During the check up, only the LED lit up after sloshing the tank, tapping the monitor, and adding water. PS testers speculated that some of the floating debris might have prevented the mercury float switch from closing the contact. However, we discovered the actual problem when we pulled the sensors out of the tank: Some chemical reaction had eaten away the rubber covering on both float switches and was working on the probe tube.

According to Groco, this failure was due to a problem with the coating mixture, and the damage would be covered by the units warranty.

Dometic DTM4

Sealand TankWatch 1

Sealand TankWatch takes the inexpensive approach with one float switch at the top of the tank and a simple red LED marked “Tank Full” on the monitor. Since the short probe was not affected by our goop, it worked fine when the tank was absolutely full, but this type of monitor is of limited value to a cruising sailor.

Wema SHS-8

The Wema kit comprises a float switch mounted on an 8-inch vertical stainless-steel tube, encased in a 1-inch protective stainless-steel pipe.

In the May 2008 review, this kit got Practical Sailors nod as the Budget Buy because of its reasonable price, heavy-duty construction with protection for the float and the continuous-read, responsive needle-gauge indicator panel. Again, it gave the correct readings during our checkup test, and the float was not fouled with the goop.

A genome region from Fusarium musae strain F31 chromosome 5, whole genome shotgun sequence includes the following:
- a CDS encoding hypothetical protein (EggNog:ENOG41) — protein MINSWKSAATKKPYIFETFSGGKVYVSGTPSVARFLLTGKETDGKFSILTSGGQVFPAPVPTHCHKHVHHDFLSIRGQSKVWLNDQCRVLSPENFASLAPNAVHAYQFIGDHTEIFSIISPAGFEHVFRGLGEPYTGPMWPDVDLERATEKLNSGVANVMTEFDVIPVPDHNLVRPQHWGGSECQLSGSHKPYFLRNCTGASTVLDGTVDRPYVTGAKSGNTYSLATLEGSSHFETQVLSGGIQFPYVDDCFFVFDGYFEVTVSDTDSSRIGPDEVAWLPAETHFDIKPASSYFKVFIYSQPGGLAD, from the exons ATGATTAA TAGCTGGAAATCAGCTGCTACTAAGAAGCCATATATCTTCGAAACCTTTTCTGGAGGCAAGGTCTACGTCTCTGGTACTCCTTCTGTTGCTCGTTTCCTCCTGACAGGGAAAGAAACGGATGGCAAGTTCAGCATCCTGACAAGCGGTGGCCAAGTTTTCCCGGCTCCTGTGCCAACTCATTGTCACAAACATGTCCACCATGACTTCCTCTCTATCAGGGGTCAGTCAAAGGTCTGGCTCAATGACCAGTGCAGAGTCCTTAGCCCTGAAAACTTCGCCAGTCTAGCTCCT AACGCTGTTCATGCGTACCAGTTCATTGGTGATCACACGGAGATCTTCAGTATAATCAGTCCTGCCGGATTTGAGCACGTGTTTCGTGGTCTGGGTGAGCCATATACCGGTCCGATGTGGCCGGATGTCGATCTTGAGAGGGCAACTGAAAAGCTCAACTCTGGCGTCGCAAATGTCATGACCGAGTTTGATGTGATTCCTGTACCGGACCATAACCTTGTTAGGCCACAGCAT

Groco Float Sensors

Fireboy-Xintex PTS/ LLM

The PTS/ LLM uses pneumatic technology (air pressure) and has no moving parts that can become fouled. It was our Best Choice kit in the May 2008 review because of the new pneumatic probe with encapsulated microprocessor sender and the simple electronic level gauge.

A receiver screwed on the top of the tank is attached to a cut-to-length 1-inch plastic tube inserted in the tank. In our test, this tube was not fouled in any way, and the five-LED monitor (marked “E,” “,” “,” “,” and “F”) responded correctly to the various tank levels.

Care should be taken in figuring how high the sender unit sits on the top of the tank and exactly how deep the air tube should be cut. Tube sender sizes are available from 7 inches to 36 inches in 1-inch intervals. Note that the tube can be cut shorter if necessary and the sender re-calibrated.

BEP Marines TS1

BEPs TS1, tested with the 600-TLM monitor display, had the most unique and sophisticated system of any tank monitor we tested. It uses an acoustic sonar technology to read the amount of liquid in a tank. The ultrasonic technology is extremely accurate, and the digital screen shows liquid levels three ways: in gallons, as a percentage full, and with a bar graph.

In the May evaluation, PS testers were concerned that the sensor was too delicate, too complicated, and being new (released in late 2007), too untested. However, after nine months in the goop and the brutal Florida heat, it fired up and worked flawlessly. There is no way for the “gunk” to foul it up.

Although BEP products are made in New Zealand, the company is part of Marinco Electrical Group, a U.S.-based company with sales and service offices worldwide.After a year in production, the companys only reported concerns were a compatibility issue and the possibility that the TS1s nitrite gasket could be over-tightened and give a false reading. The TS1 may not be compatible with some electronic analogue systems, like Vessel View, which is popular on powerboats. BEP is working on an updated model that will be compatible with all systems. Also, new units have a rubberized cork gasket that has solved the gasket problem, BEP said.

Fireboy-Xintex PTS / LLM-1


Practical Sailor